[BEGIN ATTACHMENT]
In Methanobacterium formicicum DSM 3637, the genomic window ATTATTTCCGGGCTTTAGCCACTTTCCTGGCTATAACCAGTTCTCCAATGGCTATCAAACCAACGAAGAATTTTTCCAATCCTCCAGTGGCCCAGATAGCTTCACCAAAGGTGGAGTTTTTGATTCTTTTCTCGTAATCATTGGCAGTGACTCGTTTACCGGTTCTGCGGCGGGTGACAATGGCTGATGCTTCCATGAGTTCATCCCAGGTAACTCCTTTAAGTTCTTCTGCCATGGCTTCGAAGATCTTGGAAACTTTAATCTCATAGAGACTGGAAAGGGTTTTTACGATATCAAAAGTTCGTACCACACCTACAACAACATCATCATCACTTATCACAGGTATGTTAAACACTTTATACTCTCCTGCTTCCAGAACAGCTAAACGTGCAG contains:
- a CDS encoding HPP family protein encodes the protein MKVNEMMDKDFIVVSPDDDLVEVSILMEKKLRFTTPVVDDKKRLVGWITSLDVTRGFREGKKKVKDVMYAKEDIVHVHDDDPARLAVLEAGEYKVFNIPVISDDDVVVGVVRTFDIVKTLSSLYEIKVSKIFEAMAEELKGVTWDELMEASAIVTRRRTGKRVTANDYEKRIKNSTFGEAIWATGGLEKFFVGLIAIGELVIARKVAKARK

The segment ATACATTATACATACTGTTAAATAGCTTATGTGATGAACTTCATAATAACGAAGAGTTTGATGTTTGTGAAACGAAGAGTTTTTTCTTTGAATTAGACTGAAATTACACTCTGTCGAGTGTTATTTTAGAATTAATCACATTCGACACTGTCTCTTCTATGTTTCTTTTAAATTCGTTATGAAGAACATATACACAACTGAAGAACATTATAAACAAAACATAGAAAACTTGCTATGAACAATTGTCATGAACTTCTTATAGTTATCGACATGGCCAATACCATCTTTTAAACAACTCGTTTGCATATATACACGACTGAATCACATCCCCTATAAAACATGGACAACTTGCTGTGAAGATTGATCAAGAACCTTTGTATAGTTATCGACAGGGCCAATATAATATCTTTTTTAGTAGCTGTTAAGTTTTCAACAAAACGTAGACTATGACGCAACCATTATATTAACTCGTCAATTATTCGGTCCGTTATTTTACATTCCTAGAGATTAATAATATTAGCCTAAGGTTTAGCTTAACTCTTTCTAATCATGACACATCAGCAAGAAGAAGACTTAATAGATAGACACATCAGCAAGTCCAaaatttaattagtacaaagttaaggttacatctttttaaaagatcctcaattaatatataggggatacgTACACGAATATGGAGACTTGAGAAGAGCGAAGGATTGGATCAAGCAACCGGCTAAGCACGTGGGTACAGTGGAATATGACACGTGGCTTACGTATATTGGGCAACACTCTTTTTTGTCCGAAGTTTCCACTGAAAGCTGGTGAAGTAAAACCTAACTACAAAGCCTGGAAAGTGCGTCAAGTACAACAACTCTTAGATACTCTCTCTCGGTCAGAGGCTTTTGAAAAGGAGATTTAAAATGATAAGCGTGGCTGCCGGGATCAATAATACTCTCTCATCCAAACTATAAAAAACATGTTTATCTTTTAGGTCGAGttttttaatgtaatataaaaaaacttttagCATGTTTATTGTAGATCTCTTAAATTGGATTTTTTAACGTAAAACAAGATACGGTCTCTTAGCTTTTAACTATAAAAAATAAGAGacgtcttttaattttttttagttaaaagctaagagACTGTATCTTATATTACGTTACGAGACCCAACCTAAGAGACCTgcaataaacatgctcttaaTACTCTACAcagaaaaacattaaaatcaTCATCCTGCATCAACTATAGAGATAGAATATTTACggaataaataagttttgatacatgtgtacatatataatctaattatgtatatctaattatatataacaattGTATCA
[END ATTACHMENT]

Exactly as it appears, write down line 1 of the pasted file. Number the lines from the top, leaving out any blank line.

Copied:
In Methanobacterium formicicum DSM 3637, the genomic window ATTATTTCCGGGCTTTAGCCACTTTCCTGGCTATAACCAGTTCTCCAATGGCTATCAAACCAACGAAGAATTTTTCCAATCCTCCAGTGGCCCAGATAGCTTCACCAAAGGTGGAGTTTTTGATTCTTTTCTCGTAATCATTGGCAGTGACTCGTTTACCGGTTCTGCGGCGGGTGACAATGGCTGATGCTTCCATGAGTTCATCCCAGGTAACTCCTTTAAGTTCTTCTGCCATGGCTTCGAAGATCTTGGAAACTTTAATCTCATAGAGACTGGAAAGGGTTTTTACGATATCAAAAGTTCGTACCACACCTACAACAACATCATCATCACTTATCACAGGTATGTTAAACACTTTATACTCTCCTGCTTCCAGAACAGCTAAACGTGCAG contains: